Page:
- Transformers
- Auto Transformers
**Auto Transformer** - Buck-Boost Transformers
**Buck-Boost Transformers** - Current Transformers
**Current Transformers** - Dental Transformers
**Dental Transformers** - High Efficiency Power Transformers
**High Efficiency Power Transformers** - High Voltage Transformers
**High Voltage Transformer** - Intermittent Duty Transformers
**Intermittent Duty** - Low Inrush Transformers
**Low Inrush Transformers** - Low Noise Audio Transformers
**Low Noise Audio Transformers** - Low Profile Transformer
**Low Profile Transformer** - Medical Isolation Transformers
**Medical Isolation Transformers** - Power Transformers
**Power Transformers** - 3 Phase Transformer
**3 Phase Transformer** - 3 Phase Auto Transformers
**3 Phase Auto Transformers**

- Auto Transformers
- Inductors
**Inductors** - AC/DC Power Supplies
**AC/DC Power Supplies:**

Robust Circuit - Power Distribution Units (PDUs)
**Power Distribution**

Units (PDUs) - ISOLATION STATION
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## Linear Power Supplies

#### Unregulated Linear Power Supplies

When building unregulated linear power supplies, different rectifier circuits can be used. The most common circuits are the following:

##### Dual Complementary Rectifier

When a positive and negative DC output of the same voltage is required, a dual complementary rectifier is the best choice. The secondary windings are bifilar-wound for precisely matched resistance, coupling, and capacitance.

##### Full-Wave Bridge

The full wave bridge rectifier is the most cost-effective because the entire transformer secondary is used each half-cycle and no center tap is required.

##### Full-Wave, Center-Tapped Circuits

A full-wave, center-tapped rectifier is commonly used in high-current, low-voltage applications because there is only one voltage drop in the circuit. However, since only one secondary winding is used at a time, the transformer’s power rating must be about 30% greater than for a full-wave bridge transformer.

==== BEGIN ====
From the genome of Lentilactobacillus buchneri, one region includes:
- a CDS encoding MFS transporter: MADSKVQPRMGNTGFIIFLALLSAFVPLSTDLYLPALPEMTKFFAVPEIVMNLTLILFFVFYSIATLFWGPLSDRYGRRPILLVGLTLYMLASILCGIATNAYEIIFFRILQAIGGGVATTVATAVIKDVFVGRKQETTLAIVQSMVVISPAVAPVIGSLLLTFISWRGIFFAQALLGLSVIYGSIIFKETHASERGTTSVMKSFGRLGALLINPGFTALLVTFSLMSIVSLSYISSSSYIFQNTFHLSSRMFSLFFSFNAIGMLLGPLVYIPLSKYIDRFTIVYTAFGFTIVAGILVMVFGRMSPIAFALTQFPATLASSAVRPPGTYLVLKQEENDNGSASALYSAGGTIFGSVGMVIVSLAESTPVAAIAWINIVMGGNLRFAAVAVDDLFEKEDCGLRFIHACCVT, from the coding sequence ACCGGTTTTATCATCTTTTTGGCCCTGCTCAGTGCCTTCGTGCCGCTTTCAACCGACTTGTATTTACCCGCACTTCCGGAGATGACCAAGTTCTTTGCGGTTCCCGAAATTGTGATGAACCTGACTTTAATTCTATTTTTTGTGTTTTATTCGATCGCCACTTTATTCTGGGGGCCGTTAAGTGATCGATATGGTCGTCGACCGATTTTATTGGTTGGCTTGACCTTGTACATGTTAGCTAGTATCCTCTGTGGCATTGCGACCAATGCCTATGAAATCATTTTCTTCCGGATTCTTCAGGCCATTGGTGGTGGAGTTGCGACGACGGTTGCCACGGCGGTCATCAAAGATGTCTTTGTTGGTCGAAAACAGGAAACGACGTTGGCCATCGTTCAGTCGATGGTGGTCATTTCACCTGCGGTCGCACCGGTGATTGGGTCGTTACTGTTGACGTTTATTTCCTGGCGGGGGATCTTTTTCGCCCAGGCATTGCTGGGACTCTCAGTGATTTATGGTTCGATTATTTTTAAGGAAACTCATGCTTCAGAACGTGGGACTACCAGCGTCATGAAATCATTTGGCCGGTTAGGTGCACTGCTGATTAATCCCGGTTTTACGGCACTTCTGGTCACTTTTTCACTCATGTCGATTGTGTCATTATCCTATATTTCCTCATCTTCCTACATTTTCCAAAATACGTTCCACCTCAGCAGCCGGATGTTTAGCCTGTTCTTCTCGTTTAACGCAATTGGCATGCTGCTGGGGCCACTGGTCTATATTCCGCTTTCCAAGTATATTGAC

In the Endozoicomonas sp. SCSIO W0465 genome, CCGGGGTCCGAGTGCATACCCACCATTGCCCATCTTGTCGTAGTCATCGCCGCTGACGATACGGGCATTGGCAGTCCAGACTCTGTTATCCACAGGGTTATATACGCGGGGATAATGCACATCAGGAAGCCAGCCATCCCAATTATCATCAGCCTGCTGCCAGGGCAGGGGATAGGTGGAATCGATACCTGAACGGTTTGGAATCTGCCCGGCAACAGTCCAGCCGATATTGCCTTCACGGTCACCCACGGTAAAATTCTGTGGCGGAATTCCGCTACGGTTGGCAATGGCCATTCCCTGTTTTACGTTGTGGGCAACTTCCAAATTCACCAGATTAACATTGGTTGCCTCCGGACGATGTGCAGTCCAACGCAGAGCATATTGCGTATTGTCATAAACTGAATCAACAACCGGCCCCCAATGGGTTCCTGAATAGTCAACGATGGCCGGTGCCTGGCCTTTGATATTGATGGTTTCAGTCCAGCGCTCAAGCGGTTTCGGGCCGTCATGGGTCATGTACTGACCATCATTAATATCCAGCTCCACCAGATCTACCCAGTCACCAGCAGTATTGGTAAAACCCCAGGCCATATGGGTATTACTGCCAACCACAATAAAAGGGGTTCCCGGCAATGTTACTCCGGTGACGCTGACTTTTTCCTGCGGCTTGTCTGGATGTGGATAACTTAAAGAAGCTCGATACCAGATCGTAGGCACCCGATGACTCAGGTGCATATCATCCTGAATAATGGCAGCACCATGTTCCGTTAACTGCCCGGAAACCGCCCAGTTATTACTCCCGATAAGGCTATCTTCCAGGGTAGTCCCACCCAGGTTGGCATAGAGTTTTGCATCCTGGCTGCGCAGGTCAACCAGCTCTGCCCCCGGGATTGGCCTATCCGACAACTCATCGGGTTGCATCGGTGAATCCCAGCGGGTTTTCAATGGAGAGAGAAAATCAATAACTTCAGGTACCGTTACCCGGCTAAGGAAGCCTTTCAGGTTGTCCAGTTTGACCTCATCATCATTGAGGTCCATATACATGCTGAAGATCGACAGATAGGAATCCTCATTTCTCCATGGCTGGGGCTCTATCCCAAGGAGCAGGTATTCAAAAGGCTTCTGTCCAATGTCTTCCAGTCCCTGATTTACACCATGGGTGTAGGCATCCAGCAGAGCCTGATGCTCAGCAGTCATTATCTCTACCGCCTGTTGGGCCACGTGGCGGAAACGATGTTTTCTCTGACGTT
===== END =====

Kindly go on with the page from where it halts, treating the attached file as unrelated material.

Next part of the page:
##### Full-Wave Center-Tap with Choke Input

Choke input filters are commonly used in high current applications because they reduce ripple and allow better utilization of the transformer’s power capacity.

#### Regulated Linear Power Supplies

Regulated linear power supplies are used to provide a constant output voltage for different loads and varying input voltage:

#### How to Specify the Transformer

The formula to determine the transformer’s AC voltage and current (simplified version):

Vdc = Output DC voltage

Vreg = Voltage drop in the regulator = 3 Volt

Vrec = Voltage drop in the diodes = 0.7 Volt

Vrip = Ripple voltage = 10% of Vdc

Vnom = Nominal input voltage = 117 Volt

Vlow = Low line input voltage = 98 Volt

0.9 = Rectifier efficiency

Calculations for the transformer’s AC voltage and current, when used in the various rectifier circuits:

Rectifier circuits | RMS voltages (V) | RMS current (A) |
---|---|---|

Dual complementary | VAC = 1.03VDC + 3.47 | IAC = 1.8 X IDC |

Full-wave bridge | VAC = 1.03VDC + 4.13 | IAC = 1.8 X IDC |

Full-wave center-tapped | VAC = 1.03VDC + 3.47 | IAC = 1.3 X IDC |